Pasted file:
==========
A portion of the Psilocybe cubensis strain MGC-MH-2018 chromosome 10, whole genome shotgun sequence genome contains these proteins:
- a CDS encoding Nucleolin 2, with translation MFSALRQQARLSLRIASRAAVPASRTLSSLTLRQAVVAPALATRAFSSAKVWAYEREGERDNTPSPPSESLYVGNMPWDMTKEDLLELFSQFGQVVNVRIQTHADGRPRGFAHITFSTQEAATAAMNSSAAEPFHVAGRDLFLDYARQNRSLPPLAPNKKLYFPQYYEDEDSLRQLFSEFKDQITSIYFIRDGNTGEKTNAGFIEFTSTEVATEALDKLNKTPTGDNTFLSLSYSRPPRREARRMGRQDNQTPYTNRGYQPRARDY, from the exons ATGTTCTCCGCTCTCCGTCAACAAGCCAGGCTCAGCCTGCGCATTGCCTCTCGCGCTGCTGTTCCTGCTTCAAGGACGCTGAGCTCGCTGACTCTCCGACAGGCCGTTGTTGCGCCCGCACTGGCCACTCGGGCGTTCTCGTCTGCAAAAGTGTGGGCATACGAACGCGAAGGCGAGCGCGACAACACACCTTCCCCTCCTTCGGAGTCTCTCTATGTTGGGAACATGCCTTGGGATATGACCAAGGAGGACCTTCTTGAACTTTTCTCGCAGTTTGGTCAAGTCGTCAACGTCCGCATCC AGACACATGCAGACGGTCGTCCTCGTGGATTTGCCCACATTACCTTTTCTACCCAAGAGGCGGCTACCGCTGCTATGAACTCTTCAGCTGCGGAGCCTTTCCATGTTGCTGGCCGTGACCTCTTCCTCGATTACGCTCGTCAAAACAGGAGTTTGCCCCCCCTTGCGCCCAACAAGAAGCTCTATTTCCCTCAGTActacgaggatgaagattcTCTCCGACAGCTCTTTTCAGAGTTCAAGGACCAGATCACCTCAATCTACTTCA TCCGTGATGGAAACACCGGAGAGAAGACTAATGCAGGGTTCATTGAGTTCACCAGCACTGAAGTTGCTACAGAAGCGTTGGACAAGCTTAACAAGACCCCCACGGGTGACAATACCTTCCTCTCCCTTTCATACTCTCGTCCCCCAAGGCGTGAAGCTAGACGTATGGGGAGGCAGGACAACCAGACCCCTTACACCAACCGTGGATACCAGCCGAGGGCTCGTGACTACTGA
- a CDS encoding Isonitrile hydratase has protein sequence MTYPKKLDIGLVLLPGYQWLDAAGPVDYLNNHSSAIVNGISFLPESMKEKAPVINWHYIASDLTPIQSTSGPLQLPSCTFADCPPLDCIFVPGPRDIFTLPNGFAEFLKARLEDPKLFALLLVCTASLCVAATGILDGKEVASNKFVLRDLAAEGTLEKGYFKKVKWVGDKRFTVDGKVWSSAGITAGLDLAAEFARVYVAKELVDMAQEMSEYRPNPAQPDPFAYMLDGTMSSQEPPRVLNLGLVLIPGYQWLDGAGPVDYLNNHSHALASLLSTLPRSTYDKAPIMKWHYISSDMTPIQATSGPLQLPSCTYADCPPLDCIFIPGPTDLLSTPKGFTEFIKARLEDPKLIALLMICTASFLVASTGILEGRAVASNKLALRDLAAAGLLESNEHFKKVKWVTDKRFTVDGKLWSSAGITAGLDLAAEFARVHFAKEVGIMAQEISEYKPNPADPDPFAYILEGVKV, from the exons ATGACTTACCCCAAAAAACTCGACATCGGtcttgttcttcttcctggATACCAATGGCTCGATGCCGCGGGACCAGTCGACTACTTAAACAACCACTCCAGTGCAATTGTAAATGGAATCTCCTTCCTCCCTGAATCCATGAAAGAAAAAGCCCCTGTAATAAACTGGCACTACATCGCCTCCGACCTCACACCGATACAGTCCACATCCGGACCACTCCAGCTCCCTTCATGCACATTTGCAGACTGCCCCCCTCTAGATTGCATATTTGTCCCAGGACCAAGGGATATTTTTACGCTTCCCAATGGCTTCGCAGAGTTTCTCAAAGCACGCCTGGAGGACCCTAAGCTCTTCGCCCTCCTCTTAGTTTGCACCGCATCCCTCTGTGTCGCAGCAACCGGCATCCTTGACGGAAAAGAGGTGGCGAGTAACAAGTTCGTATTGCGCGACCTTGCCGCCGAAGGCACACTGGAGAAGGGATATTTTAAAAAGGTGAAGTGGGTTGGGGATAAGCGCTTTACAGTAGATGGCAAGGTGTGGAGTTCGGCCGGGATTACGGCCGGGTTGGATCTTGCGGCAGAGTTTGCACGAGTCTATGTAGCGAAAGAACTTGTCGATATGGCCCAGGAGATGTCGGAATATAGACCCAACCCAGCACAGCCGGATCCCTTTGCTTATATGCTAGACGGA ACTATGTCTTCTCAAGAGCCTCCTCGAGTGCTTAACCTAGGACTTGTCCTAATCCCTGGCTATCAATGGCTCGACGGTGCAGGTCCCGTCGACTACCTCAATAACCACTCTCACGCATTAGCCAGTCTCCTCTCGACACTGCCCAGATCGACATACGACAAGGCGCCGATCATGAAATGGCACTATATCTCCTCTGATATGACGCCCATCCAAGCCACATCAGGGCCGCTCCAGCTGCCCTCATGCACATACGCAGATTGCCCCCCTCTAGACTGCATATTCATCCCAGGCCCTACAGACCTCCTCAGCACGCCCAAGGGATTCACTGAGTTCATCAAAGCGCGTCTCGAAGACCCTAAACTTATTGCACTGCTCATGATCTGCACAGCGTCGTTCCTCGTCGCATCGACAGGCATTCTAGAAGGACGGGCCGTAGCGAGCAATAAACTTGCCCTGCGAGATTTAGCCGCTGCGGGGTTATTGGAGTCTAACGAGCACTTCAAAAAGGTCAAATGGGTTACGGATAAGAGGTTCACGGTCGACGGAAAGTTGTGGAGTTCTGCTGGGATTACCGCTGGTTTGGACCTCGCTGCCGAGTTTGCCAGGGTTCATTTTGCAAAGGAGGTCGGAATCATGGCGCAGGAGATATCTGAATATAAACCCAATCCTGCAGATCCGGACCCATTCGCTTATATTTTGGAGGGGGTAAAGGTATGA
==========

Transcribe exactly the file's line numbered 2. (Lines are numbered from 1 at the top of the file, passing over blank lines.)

- a CDS encoding Nucleolin 2, with translation MFSALRQQARLSLRIASRAAVPASRTLSSLTLRQAVVAPALATRAFSSAKVWAYEREGERDNTPSPPSESLYVGNMPWDMTKEDLLELFSQFGQVVNVRIQTHADGRPRGFAHITFSTQEAATAAMNSSAAEPFHVAGRDLFLDYARQNRSLPPLAPNKKLYFPQYYEDEDSLRQLFSEFKDQITSIYFIRDGNTGEKTNAGFIEFTSTEVATEALDKLNKTPTGDNTFLSLSYSRPPRREARRMGRQDNQTPYTNRGYQPRARDY, from the exons ATGTTCTCCGCTCTCCGTCAACAAGCCAGGCTCAGCCTGCGCATTGCCTCTCGCGCTGCTGTTCCTGCTTCAAGGACGCTGAGCTCGCTGACTCTCCGACAGGCCGTTGTTGCGCCCGCACTGGCCACTCGGGCGTTCTCGTCTGCAAAAGTGTGGGCATACGAACGCGAAGGCGAGCGCGACAACACACCTTCCCCTCCTTCGGAGTCTCTCTATGTTGGGAACATGCCTTGGGATATGACCAAGGAGGACCTTCTTGAACTTTTCTCGCAGTTTGGTCAAGTCGTCAACGTCCGCATCC AGACACATGCAGACGGTCGTCCTCGTGGATTTGCCCACATTACCTTTTCTACCCAAGAGGCGGCTACCGCTGCTATGAACTCTTCAGCTGCGGAGCCTTTCCATGTTGCTGGCCGTGACCTCTTCCTCGATTACGCTCGTCAAAACAGGAGTTTGCCCCCCCTTGCGCCCAACAAGAAGCTCTATTTCCCTCAGTActacgaggatgaagattcTCTCCGACAGCTCTTTTCAGAGTTCAAGGACCAGATCACCTCAATCTACTTCA TCCGTGATGGAAACACCGGAGAGAAGACTAATGCAGGGTTCATTGAGTTCACCAGCACTGAAGTTGCTACAGAAGCGTTGGACAAGCTTAACAAGACCCCCACGGGTGACAATACCTTCCTCTCCCTTTCATACTCTCGTCCCCCAAGGCGTGAAGCTAGACGTATGGGGAGGCAGGACAACCAGACCCCTTACACCAACCGTGGATACCAGCCGAGGGCTCGTGACTACTGA